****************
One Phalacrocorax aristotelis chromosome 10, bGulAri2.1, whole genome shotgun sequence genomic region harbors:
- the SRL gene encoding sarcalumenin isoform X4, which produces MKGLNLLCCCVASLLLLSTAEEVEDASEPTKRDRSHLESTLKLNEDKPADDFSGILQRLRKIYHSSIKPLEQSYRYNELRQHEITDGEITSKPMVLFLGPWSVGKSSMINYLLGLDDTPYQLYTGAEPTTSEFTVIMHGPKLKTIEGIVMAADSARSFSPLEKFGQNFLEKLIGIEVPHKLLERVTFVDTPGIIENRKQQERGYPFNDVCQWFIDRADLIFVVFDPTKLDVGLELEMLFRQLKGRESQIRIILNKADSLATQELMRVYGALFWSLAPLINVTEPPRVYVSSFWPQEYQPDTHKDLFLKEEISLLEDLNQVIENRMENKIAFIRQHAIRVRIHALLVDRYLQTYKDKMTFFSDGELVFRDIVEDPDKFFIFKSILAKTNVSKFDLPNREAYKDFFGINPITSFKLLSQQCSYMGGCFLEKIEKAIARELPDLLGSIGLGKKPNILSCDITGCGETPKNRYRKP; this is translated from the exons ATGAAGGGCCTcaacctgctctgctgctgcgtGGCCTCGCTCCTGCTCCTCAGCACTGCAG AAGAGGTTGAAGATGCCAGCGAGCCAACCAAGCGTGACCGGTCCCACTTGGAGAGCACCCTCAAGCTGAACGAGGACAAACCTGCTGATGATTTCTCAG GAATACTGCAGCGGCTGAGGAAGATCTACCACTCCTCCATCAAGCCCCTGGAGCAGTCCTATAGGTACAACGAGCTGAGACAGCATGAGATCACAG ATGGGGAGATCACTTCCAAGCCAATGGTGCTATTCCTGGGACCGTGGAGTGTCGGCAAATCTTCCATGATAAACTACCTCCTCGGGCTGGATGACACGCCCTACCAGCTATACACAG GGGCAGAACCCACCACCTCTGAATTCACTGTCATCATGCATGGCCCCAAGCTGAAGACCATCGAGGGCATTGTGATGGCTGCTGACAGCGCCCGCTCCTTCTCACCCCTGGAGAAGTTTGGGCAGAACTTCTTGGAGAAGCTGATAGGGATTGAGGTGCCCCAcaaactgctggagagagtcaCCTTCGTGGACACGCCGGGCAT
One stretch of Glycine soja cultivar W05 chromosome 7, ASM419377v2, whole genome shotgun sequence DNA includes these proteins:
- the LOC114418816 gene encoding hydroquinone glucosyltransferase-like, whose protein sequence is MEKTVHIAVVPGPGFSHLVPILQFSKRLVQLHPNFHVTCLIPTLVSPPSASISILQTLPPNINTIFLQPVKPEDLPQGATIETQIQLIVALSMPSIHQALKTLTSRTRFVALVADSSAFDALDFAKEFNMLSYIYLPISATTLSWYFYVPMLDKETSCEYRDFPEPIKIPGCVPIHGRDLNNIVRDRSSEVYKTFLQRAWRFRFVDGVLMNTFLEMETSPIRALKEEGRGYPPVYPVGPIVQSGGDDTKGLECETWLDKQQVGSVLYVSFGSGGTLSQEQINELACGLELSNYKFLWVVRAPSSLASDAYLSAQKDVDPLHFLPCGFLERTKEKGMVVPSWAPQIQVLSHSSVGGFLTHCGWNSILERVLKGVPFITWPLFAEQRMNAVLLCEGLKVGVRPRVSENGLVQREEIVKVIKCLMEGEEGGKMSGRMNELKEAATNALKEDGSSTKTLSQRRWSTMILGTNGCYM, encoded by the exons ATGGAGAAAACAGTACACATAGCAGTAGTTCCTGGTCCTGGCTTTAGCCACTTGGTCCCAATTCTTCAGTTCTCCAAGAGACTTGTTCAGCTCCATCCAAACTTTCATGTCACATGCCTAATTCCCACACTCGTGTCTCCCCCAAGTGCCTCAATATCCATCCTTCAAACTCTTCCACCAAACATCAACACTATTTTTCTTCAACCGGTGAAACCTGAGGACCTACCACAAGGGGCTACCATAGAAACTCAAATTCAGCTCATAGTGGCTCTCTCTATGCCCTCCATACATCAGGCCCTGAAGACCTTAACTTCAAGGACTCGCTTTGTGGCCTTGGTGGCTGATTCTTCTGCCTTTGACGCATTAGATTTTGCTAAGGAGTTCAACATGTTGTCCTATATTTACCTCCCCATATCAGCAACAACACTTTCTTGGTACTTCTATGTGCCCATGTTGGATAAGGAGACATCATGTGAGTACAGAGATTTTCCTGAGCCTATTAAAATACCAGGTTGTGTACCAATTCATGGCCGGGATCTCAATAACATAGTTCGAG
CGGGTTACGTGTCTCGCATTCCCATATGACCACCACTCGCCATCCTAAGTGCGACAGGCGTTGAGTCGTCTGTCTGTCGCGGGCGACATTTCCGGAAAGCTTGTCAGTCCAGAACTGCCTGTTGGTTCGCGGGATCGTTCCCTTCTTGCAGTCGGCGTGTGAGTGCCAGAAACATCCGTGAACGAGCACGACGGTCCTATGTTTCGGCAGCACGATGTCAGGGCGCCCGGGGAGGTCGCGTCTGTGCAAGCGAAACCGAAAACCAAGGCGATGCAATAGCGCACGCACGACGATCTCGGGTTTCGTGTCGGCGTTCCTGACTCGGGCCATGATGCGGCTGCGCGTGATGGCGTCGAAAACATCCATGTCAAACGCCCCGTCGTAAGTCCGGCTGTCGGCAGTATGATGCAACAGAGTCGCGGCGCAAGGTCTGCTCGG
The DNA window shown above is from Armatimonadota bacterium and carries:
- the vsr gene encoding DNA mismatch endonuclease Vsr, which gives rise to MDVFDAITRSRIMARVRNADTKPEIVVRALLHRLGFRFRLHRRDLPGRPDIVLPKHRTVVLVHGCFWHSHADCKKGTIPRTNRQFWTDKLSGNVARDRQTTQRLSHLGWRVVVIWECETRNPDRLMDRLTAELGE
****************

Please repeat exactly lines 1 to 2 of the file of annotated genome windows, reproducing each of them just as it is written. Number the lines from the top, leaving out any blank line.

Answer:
One Phalacrocorax aristotelis chromosome 10, bGulAri2.1, whole genome shotgun sequence genomic region harbors:
- the SRL gene encoding sarcalumenin isoform X4, which produces MKGLNLLCCCVASLLLLSTAEEVEDASEPTKRDRSHLESTLKLNEDKPADDFSGILQRLRKIYHSSIKPLEQSYRYNELRQHEITDGEITSKPMVLFLGPWSVGKSSMINYLLGLDDTPYQLYTGAEPTTSEFTVIMHGPKLKTIEGIVMAADSARSFSPLEKFGQNFLEKLIGIEVPHKLLERVTFVDTPGIIENRKQQERGYPFNDVCQWFIDRADLIFVVFDPTKLDVGLELEMLFRQLKGRESQIRIILNKADSLATQELMRVYGALFWSLAPLINVTEPPRVYVSSFWPQEYQPDTHKDLFLKEEISLLEDLNQVIENRMENKIAFIRQHAIRVRIHALLVDRYLQTYKDKMTFFSDGELVFRDIVEDPDKFFIFKSILAKTNVSKFDLPNREAYKDFFGINPITSFKLLSQQCSYMGGCFLEKIEKAIARELPDLLGSIGLGKKPNILSCDITGCGETPKNRYRKP; this is translated from the exons ATGAAGGGCCTcaacctgctctgctgctgcgtGGCCTCGCTCCTGCTCCTCAGCACTGCAG AAGAGGTTGAAGATGCCAGCGAGCCAACCAAGCGTGACCGGTCCCACTTGGAGAGCACCCTCAAGCTGAACGAGGACAAACCTGCTGATGATTTCTCAG GAATACTGCAGCGGCTGAGGAAGATCTACCACTCCTCCATCAAGCCCCTGGAGCAGTCCTATAGGTACAACGAGCTGAGACAGCATGAGATCACAG ATGGGGAGATCACTTCCAAGCCAATGGTGCTATTCCTGGGACCGTGGAGTGTCGGCAAATCTTCCATGATAAACTACCTCCTCGGGCTGGATGACACGCCCTACCAGCTATACACAG GGGCAGAACCCACCACCTCTGAATTCACTGTCATCATGCATGGCCCCAAGCTGAAGACCATCGAGGGCATTGTGATGGCTGCTGACAGCGCCCGCTCCTTCTCACCCCTGGAGAAGTTTGGGCAGAACTTCTTGGAGAAGCTGATAGGGATTGAGGTGCCCCAcaaactgctggagagagtcaCCTTCGTGGACACGCCGGGCAT